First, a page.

One might define Satya Nadella's first year as Microsoft CEO as the firm's mid-life crisis, with the software giant trying to find itself—or at least redefine itself—in a world that is evolving with or without it. So while Mr. Nadella has championed a "mobile first, cloud first" vision, the key strength he's identified for the company is productivity.
Speaking to "a small international group of journalists" this past week—it appears to have involved such publications as The New York Times and the UK's Telegraph, among others—Mr. Nadella attempted to differentiate Microsoft from the companies with which so many compare it.
"Apple's very, very clear," he said. "I think Tim Cook did a great job of even describing that very recently where he said they sell devices, and that's what Apple is all about."
"And Google is about being ... you know, it's about data, or it's about advertising," he continued. "It is about serving you ads in a tasteful way, and they've done a great job [with] that business."
So what's Microsoft? Maker of Windows? Builder of Windows Phones and Surface computers? Seller of Office?
"Our identity is really about empowering others to build products," he said. "It's not really about us and our products."
"The place where Microsoft can be distinct and where it comes naturally to us is from the creator of a document to a developer writing an app, and for anyone else who is in the business of producing their own creation, we want to be the tools provider, platform provider. That's the core identity."
It's about "getting stuff done," Mr. Nadella said, words that were echoed this morning in a post to the Official Microsoft Blog. Microsoft will be the "productivity engine" for anyone—or any company—that is trying to get stuff done.
But what is Microsoft?
We still tend to define the firm by its traditional products, and that ever-so-simple business model it rode to great success over several decades. But with much of the world moving from PCs to a more diverse group of highly-connected mobile devices, the firm has become introspective. It has spent much of this year under Mr. Nadella explaining itself, and its vision for the future.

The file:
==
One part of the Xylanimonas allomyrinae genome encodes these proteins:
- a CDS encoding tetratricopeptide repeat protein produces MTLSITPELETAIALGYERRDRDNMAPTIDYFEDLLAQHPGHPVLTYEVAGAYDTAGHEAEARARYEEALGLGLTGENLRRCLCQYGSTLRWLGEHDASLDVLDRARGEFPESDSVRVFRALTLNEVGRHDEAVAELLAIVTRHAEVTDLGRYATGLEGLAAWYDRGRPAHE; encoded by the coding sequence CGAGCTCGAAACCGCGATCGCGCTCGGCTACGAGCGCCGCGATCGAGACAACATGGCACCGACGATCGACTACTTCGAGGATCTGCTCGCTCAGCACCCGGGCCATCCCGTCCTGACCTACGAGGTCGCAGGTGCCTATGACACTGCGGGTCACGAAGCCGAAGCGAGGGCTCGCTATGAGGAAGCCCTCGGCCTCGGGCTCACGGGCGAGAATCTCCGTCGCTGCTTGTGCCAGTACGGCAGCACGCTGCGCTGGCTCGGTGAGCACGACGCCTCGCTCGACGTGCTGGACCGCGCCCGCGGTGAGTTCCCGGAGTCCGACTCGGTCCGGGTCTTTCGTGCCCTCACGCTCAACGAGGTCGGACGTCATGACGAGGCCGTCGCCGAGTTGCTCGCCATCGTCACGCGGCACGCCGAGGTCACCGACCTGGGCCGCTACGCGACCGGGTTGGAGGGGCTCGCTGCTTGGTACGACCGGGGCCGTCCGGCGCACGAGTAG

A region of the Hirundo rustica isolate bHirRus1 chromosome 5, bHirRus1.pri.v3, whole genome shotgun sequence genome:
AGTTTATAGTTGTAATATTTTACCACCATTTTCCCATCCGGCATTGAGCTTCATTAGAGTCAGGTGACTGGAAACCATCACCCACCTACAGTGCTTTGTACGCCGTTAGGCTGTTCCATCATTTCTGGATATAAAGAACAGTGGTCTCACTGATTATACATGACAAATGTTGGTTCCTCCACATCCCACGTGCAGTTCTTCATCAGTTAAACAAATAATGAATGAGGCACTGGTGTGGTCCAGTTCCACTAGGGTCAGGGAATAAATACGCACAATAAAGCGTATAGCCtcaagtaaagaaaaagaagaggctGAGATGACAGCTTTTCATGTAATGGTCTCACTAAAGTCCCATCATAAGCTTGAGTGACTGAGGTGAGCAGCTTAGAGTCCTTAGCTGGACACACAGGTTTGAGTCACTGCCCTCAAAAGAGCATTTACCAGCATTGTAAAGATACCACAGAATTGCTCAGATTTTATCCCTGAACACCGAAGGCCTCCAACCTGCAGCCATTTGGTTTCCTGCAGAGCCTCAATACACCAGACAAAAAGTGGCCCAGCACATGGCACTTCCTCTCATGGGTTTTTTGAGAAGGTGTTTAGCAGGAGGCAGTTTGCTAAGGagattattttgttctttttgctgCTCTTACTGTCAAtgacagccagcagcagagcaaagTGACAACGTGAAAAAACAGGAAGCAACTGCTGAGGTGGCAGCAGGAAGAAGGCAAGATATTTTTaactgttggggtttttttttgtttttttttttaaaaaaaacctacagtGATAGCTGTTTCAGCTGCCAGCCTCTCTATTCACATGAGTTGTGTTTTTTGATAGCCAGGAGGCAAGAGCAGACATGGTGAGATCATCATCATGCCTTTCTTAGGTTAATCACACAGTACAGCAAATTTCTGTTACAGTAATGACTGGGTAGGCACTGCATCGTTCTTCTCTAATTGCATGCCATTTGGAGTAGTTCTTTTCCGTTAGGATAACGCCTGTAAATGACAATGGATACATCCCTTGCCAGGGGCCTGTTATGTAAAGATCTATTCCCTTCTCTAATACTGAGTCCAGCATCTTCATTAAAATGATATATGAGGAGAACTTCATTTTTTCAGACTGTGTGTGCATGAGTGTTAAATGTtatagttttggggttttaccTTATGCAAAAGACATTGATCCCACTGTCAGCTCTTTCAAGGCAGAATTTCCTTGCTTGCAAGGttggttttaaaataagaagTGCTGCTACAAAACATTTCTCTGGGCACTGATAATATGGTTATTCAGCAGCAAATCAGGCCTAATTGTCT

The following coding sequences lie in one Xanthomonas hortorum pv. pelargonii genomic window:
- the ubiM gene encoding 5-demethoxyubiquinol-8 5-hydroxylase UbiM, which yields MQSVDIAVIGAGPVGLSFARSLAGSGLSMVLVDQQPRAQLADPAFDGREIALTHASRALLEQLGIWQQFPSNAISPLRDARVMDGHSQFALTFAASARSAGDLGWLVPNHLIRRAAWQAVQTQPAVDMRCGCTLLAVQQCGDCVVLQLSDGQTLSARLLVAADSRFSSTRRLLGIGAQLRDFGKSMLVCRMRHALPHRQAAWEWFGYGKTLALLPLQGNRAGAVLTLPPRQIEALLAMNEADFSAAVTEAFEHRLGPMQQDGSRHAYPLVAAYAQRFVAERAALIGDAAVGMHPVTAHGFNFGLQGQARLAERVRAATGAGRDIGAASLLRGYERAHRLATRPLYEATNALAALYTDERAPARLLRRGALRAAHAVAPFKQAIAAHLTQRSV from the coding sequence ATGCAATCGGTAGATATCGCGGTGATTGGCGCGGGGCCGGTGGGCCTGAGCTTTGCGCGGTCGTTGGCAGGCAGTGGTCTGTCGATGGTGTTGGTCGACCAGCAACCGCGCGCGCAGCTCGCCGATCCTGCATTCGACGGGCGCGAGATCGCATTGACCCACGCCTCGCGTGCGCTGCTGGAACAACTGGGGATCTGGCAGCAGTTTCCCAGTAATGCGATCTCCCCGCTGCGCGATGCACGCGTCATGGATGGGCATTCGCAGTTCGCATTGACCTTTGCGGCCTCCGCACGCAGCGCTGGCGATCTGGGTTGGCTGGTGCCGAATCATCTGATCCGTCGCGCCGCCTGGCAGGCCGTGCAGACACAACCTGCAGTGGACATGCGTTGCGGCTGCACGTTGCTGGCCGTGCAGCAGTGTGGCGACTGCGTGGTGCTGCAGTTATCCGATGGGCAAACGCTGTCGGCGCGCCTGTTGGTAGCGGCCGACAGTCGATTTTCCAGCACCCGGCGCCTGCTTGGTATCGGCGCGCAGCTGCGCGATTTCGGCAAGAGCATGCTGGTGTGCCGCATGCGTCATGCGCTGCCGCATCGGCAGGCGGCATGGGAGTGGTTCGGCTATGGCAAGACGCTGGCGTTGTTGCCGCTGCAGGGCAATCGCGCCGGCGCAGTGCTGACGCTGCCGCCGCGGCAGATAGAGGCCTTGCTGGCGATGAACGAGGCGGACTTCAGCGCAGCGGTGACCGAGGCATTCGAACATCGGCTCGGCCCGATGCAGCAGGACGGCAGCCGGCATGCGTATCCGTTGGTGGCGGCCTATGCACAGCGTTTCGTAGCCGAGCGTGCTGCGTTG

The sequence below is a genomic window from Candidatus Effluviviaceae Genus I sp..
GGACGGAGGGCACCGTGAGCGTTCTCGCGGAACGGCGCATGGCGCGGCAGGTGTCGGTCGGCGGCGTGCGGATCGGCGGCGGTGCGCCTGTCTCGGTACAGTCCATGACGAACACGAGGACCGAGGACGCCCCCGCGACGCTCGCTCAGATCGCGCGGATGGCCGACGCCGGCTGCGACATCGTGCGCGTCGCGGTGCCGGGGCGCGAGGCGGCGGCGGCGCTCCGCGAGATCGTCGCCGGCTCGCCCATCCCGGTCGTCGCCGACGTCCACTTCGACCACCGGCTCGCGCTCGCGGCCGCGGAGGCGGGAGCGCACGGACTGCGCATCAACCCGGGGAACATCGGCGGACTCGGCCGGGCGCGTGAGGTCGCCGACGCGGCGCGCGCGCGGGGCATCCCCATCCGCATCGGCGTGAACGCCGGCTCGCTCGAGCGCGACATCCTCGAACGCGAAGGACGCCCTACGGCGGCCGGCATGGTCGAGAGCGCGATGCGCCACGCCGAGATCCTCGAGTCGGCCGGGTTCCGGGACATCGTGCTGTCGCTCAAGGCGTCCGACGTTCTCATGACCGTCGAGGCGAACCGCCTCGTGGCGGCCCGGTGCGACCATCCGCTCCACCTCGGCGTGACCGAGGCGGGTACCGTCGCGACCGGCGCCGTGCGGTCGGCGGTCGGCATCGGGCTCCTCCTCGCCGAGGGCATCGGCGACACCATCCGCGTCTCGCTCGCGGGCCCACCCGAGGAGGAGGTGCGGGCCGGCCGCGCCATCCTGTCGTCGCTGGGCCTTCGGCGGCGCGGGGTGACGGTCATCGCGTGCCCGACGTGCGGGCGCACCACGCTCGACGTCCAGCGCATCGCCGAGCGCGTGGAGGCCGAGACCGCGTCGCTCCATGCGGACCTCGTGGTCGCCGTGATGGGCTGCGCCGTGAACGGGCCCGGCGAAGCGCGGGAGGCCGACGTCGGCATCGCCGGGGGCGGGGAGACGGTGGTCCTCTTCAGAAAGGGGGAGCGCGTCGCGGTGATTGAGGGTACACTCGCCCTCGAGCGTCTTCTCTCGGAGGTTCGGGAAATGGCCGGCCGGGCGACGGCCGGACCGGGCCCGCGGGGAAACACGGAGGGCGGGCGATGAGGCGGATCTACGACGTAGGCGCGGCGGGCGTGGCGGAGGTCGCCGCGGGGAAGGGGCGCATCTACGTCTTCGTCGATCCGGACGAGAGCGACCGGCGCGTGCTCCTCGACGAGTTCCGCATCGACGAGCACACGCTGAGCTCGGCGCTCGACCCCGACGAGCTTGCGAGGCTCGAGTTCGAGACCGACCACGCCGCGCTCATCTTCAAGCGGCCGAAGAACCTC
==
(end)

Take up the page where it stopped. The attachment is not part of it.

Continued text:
Microsoft will target successful mobile platforms without discrimination, we're told, though the company's most ardent fans roil whenever it releases products and services for rival platforms first as it did last week with the Office apps for Android and iPhone. Similar apps for Windows and Windows Phone won't appear until late 2015, as their release is arbitrarily tied to whenever Windows 10 ships.
Specifics notwithstanding, more general strategy questions remain. Microsoft made its billions by selling enterprises on software contracts and PC makers on bundled software. Can it make a comparable fortune by convincing consumers and businesses to pay for (or subscribe to) an ever-expanding suite of mobile offerings?
The problem with these devices isn't just that most of them aren't running Windows or other Microsoft software, it's that the owners of those devices are used to paying little or nothing for the software and services they use. Microsoft isn't really battling a rival company or platform, it's battling a mindset. And that's a problem that will trigger much more introspection—not to mention evolving strategies—in the months and years ahead, I bet.